USA Today Editorial: Limit Who Can Do Cosmetic Surgery

The following are excerpts from a fantastic editorial in USA Today last week:

Though there are always people in any profession who’ll put greed above ethics and do work they might be ill-prepared to handle, few can do as much harm as doctors. The hardest thing to understand is why neither the states nor the medical profession has taken stronger steps to control this dangerous practice.

The roots of the problem lie in the way the profession is set up, combined with the advent of private surgical centers and medical advertising. Once doctors are licensed by states as physicians, there’s little to stop them from doing operations outside their specialty and beyond their training. In Florida, for example, “you can do anything in your office that you can get a patient to consent to,” says Miami plastic surgeon Adam Rubinstein. For the patient, “it’s sort of like going to a Chinese restaurant to get Italian food.” At least a restaurant choice isn’t likely to kill or disfigure you.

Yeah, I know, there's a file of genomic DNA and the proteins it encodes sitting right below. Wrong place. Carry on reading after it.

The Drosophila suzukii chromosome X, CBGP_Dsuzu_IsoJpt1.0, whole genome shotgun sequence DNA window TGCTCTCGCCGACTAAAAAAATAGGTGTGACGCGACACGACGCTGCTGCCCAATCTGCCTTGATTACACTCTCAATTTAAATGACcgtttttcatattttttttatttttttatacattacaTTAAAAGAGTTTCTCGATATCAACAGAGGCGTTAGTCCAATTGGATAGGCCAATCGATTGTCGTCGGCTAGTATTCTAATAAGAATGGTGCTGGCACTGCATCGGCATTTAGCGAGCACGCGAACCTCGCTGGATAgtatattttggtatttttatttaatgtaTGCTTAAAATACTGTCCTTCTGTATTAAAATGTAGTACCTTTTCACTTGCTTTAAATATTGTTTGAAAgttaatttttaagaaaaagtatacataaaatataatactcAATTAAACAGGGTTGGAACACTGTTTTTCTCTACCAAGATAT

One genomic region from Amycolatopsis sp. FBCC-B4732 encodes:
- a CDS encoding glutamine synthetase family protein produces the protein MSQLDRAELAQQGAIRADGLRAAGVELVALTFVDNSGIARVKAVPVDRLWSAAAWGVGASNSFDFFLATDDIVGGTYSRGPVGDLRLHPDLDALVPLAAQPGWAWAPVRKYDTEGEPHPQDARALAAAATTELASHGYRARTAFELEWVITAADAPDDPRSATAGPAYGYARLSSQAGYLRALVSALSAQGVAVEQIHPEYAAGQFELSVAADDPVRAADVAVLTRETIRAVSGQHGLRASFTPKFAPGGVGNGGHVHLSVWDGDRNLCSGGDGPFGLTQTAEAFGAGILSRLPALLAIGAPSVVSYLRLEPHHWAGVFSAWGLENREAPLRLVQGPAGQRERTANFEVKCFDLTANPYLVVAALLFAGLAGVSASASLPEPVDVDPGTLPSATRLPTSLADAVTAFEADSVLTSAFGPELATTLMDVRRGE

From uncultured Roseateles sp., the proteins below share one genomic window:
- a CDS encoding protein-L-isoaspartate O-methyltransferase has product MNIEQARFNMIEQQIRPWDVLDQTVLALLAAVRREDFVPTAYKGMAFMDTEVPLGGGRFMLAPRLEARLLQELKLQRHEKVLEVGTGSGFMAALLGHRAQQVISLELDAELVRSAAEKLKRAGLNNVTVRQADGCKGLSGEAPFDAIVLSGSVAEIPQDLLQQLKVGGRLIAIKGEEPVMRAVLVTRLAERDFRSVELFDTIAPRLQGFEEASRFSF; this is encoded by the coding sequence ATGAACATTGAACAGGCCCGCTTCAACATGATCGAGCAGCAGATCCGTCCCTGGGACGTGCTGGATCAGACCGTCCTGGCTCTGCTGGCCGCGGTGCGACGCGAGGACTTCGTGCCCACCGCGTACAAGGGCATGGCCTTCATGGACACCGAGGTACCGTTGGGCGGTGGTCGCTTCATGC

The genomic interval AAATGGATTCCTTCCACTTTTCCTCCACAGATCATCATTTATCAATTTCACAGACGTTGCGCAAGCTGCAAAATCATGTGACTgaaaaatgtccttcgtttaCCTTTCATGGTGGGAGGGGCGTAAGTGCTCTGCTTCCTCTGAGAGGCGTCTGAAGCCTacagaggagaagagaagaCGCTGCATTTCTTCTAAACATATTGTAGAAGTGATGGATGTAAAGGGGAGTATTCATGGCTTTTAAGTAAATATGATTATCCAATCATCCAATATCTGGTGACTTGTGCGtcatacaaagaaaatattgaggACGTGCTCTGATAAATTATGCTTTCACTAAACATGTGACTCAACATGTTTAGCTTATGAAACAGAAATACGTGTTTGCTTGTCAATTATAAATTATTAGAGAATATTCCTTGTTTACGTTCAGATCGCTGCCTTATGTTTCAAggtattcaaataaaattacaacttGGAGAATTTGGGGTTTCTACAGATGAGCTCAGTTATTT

Established medical specialty boards do certify doctors, such as plastic surgeons and other specialists, and for many years hospitals served as the gatekeepers to prevent physicians from jumping outside their specialties. The vast majority of hospitals won’t give them privileges to operate. But today, with greater ability to perform operations in private offices and surgical centers, more medical doctors and dentists are bypassing the gatekeepers and doing unfamiliar procedures. Some are even training others to wield the plastic surgeon’s scalpel, sometimes in seminars that last mere days.

Unsuspecting patients are unaware of the danger. And with increasing numbers of people seeking to look younger and thinner, unscrupulous doctors have plenty of consumers to prey on.

To read the entire editorial, click here.

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Posted in: Plastic Surgery News

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